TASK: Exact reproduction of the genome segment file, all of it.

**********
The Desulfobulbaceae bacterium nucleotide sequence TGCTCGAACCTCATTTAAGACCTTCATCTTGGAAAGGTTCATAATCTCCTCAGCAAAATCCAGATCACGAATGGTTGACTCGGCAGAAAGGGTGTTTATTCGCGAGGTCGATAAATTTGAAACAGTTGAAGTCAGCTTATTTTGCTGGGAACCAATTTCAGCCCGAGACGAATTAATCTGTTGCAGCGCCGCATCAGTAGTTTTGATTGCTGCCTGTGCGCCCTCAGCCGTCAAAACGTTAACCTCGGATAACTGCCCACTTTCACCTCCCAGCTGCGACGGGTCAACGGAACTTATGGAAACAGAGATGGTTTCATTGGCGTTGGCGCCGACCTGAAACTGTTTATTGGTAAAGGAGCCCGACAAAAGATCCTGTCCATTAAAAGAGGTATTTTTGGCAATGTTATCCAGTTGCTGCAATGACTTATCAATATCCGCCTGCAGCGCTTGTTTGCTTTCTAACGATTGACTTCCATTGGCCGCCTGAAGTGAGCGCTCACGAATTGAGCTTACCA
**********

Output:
The Desulfobulbaceae bacterium nucleotide sequence TGCTCGAACCTCATTTAAGACCTTCATCTTGGAAAGGTTCATAATCTCCTCAGCAAAATCCAGATCACGAATGGTTGACTCGGCAGAAAGGGTGTTTATTCGCGAGGTCGATAAATTTGAAACAGTTGAAGTCAGCTTATTTTGCTGGGAACCAATTTCAGCCCGAGACGAATTAATCTGTTGCAGCGCCGCATCAGTAGTTTTGATTGCTGCCTGTGCGCCCTCAGCCGTCAAAACGTTAACCTCGGATAACTGCCCACTTTCACCTCCCAGCTGCGACGGGTCAACGGAACTTATGGAAACAGAGATGGTTTCATTGGCGTTGGCGCCGACCTGAAACTGTTTATTGGTAAAGGAGCCCGACAAAAGATCCTGTCCATTAAAAGAGGTATTTTTGGCAATGTTATCCAGTTGCTGCAATGACTTATCAATATCCGCCTGCAGCGCTTGTTTGCTTTCTAACGATTGACTTCCATTGGCCGCCTGAAGTGAGCGCTCACGAATTGAGCTTACCA